In the 1880s, the bustle made a comeback. Last seen in the previous decade, the bustle of the early-to-mid 1870s supported puffs and swags of fabric, creating a rounded fullness which often ended with a short train. Though exaggerated, this silhouette still had a certain softness. When the bustle returned in the 1880s it was more angular, extending almost at a right angle from the waist. This 1885-88 blue silk afternoon gown demonstrates the rigid shape of the 1880s bustle silhouette.
Given the shape and size of the 1880s bustle, you'd think it was supported by a large, heavy apparatus. Actually, the 1880s bustle was usually quite small. This c. 1885 bustle is about 6 1/2 inches wide and 13 inches long. Made of metal coils covered with tan cotton and secured at the waist with a twill ribbon and metal prong buckle, this oddly shaped device was used to create the angular 1880s bustle silhouette.
In the side-view above, you can clearly see three wire supports under the fabric-covered tubes. These coils are collapsible and were probably intended to make sitting easier. This doesn't explain what would happen with the cotton/wire tubes, but perhaps they were also designed to collapse on sitting, springing back into shape on standing. Many manufacturers developed collapsible steel bustles, including this c. 1884 model called The New Phantom.
Fashion periodicals of the time frequently refer to bustles made of horsehair or pads of stiff fabric. For the women on a limited budget, these types of bustles could be made at home or purchased fairly cheaply. One satirical article from 1885 suggested that the best bustles were made of newspaper: A great many ladies will wear no other kind, because when the papers are properly wrapped around a piece of bailing twine it will retain its shape no matter how severely crushed.1
Bustles made of industrial materials, like the wire and cotton bustle pictured above, had to be purchased. An 1885, a reporter for the Massachusetts Ploughman (Massachusetts was then the center of industrialized textile production) visited a bustle and hoopskirt manufacturer run by Malcolm Smith.2 According to Smith, a skilled worker could make 5 dozen hoopskirts of fabric-wrapped wire and linen tape each day. In contrast, an experienced bustle-maker could only make 1 dozen bustles each day, as each bustle had to be carefully contoured into the desired shape.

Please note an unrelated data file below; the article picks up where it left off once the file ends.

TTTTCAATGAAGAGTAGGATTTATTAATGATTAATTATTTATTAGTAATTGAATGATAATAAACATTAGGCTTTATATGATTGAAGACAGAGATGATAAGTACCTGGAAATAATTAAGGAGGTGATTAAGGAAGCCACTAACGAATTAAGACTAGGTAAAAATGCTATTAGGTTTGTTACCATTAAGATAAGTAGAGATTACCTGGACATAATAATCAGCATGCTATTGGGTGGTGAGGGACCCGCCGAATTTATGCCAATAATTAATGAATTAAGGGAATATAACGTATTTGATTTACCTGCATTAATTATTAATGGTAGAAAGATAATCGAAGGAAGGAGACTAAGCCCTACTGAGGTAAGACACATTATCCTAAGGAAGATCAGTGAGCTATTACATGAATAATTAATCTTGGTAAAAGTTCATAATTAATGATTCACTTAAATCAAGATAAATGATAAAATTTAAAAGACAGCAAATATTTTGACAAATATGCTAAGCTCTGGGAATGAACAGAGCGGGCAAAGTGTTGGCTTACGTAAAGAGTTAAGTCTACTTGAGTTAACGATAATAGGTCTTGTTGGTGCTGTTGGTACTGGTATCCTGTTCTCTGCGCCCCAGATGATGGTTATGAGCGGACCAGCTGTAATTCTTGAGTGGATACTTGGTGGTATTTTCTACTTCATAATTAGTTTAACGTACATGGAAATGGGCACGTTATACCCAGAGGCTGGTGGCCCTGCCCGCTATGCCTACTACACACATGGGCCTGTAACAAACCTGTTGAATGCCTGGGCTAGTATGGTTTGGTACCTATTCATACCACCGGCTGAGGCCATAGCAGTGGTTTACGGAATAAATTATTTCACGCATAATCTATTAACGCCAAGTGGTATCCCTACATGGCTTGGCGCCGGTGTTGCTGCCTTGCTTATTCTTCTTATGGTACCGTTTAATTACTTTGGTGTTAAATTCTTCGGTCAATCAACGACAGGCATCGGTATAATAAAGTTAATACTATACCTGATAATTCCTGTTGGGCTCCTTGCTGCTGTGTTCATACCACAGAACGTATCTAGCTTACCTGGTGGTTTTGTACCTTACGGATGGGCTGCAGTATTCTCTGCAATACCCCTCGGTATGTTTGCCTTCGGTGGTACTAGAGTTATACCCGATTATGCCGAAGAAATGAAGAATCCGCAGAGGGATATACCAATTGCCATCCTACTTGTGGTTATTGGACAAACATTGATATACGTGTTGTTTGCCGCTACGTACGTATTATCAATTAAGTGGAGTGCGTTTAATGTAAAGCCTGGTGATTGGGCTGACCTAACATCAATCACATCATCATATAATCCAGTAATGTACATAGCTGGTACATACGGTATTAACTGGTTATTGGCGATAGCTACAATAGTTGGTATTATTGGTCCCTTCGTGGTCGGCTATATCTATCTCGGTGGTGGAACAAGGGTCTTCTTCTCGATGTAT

Though not clearly described in the article, Smith's bustles were apparently made of flexible wire mesh. Wire mesh bustles became popular because they were both lighter and cooler than bustles made from horsehair or padded fabric. In the 1880s, a variety of groups attempted to rationalize women's fashion, i.e. reduce the number of undergarments and rethink the constricting silhouette. Jumping on this bandwagon, undergarment manufacturers often used the words health and/or reform in describing their products. According to its label, this wire mesh bustle was simply called "The Health."
The grommets seen on the white/red tabs might have been used to shape the bustle. A June 22, 1884, article in Harper's Bazaar describes a steel bustle that can be pulled into a different curve using ties. The side tabs on our bustle could have been threaded with a tape or ribbon and tied into the desired curve. Alternately, they may have been used to attach the bustle to the waist.
Inevitably, the exaggerated shape of the 1880s bustle led to jokes and satire. This 1887 image is from an article that straddles the line between satire and genuine innovation. Titled "Comfort and Style Too," the article suggests that incorporating a stool into the bustle apparatus would prevent "the fatigue of long standing or walking." Certainly innovative, but probably much heavier and less maneuverable than a modest wire bustle.
Image appeared in Scientific American, 15 June 1887: 36.
1 "Facts About Bustles." Massachussets Ploughman and New England Journal of Agriculture. 13 June 1887: 4.
2 "The Fashions." Massachussets Ploughman and New England Journal of Agriculture. 5 Sept. 1885: 4.